Date of Award


Document Type


Degree Name

Master of Science (MS)


Natural Resources

First Advisor

Kristine Stepenuck


Engaging the public in scientific research through volunteer monitoring (a form of community science) has potential to expand knowledge of conditions and to improve collaborative decision-making. Many studies have sought to understand motivations for participation and potential resulting actions or behaviors that benefit the environment. Place-based connections have been demonstrated to lead people to adopt environmentally responsible behaviors. However, few studies have considered possible differences in motivations across countries or the role place attachment may play as a driver of initial or sustained participation.

The aim of this research was to determine the extent to which place attachment influences people’s decision to volunteer for stream-based water monitoring programs in three countries: the United States, Canada, and New Zealand. This pilot study applied a mixed-method approach to assess and compare motivations of volunteers via an online survey of 101 individuals and follow-up semi-structured interviews with a subset of survey participants (n = 25).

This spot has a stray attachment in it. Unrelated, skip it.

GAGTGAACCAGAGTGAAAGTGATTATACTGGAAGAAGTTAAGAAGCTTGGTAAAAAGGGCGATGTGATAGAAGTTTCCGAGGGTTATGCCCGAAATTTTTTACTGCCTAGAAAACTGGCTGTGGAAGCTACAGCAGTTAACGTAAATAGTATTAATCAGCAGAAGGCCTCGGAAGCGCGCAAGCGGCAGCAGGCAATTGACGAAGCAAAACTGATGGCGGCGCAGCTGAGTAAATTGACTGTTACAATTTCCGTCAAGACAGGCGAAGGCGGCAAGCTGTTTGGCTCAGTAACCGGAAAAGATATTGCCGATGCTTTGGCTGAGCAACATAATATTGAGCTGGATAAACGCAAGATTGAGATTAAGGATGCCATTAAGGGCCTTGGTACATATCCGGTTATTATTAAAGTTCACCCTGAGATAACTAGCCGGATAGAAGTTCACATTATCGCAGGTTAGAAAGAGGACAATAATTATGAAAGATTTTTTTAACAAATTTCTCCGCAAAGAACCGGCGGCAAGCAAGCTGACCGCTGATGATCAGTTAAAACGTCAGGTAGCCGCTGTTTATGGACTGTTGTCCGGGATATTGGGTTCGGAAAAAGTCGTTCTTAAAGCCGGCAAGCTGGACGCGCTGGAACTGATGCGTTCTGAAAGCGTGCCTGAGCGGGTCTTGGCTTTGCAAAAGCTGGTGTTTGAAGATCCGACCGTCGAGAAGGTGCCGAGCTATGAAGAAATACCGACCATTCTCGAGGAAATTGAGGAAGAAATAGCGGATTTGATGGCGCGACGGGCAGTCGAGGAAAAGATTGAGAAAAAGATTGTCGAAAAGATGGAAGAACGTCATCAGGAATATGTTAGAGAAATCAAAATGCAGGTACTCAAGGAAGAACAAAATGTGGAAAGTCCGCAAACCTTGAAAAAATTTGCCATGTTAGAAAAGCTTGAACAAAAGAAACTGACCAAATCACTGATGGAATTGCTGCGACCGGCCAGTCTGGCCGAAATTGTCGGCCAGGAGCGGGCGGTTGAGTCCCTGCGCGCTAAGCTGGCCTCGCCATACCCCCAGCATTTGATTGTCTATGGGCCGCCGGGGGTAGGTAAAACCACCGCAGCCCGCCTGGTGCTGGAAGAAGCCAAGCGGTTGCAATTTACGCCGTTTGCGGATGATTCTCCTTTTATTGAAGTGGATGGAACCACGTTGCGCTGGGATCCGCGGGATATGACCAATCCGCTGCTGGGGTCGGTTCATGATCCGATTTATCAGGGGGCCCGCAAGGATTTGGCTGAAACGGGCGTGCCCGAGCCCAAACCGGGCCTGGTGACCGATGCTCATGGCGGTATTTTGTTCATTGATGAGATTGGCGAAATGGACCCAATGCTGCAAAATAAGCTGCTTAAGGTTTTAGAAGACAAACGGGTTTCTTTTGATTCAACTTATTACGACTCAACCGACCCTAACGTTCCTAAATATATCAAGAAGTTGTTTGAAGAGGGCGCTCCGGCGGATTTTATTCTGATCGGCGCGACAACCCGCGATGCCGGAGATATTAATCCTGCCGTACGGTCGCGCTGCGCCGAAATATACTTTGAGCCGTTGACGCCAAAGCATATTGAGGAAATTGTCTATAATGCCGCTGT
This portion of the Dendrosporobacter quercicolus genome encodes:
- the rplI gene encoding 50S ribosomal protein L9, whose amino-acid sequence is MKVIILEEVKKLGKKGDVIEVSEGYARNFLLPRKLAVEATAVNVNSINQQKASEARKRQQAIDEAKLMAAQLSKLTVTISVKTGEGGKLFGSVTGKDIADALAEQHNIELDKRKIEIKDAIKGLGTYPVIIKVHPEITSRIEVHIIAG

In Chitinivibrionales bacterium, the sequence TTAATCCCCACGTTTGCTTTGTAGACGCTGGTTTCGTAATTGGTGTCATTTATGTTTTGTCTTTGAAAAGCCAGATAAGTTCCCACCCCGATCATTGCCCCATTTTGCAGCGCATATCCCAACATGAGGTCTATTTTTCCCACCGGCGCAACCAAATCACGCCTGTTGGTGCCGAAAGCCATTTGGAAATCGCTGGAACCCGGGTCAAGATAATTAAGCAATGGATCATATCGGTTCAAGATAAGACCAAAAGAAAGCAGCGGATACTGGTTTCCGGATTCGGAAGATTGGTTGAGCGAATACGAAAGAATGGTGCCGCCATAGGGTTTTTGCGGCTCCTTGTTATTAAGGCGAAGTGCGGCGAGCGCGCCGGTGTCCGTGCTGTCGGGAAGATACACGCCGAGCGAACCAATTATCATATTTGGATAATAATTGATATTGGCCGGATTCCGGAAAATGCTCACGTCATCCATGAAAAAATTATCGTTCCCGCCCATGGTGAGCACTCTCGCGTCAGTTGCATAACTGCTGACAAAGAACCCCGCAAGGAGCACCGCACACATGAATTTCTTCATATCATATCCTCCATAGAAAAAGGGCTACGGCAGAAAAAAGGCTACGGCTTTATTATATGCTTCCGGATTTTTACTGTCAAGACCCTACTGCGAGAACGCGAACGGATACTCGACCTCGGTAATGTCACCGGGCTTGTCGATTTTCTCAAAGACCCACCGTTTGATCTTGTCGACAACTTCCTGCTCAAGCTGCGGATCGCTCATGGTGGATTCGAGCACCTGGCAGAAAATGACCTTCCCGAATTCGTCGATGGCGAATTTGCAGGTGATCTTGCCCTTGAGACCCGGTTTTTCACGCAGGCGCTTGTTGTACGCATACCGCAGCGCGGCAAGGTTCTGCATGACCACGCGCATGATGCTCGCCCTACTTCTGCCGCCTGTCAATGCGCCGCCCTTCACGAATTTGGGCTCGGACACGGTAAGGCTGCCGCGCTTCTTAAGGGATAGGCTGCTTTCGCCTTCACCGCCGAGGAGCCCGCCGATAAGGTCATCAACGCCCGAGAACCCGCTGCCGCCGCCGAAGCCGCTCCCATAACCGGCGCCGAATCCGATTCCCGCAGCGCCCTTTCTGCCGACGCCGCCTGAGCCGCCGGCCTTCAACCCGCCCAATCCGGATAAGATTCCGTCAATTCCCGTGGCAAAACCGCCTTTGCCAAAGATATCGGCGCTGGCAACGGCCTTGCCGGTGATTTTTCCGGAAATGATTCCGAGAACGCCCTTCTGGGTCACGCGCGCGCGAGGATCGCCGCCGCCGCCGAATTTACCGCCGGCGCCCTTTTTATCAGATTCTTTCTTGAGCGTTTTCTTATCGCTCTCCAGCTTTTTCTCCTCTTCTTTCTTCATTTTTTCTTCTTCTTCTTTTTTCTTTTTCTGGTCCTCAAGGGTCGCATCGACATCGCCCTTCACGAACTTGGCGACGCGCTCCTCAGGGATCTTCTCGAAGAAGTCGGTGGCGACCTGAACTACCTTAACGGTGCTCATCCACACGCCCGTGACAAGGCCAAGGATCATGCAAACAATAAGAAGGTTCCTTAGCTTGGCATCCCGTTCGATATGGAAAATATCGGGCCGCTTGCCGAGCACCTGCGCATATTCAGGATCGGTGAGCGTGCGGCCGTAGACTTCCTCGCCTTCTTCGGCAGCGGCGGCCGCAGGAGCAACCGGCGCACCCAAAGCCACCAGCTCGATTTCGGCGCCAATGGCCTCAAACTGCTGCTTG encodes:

Findings revealed place attachment is a motive for volunteers to participate in stream monitoring, along with concern for water resources, learning/engagement, and direct involvement in science. A statistically significant relationship (p < .05) was found between gender and motivation categories of place attachment and direct involvement in science. Some experienced volunteers indicated participation in monitoring over time enhanced their attachment to place. These findings suggest that programs seeking to gain and sustain volunteers and to create a more environmentally engaged community might focus outreach on identifying potential volunteers with existing person-place bonds and nurturing connections to place with existing volunteers.



Number of Pages

164 p.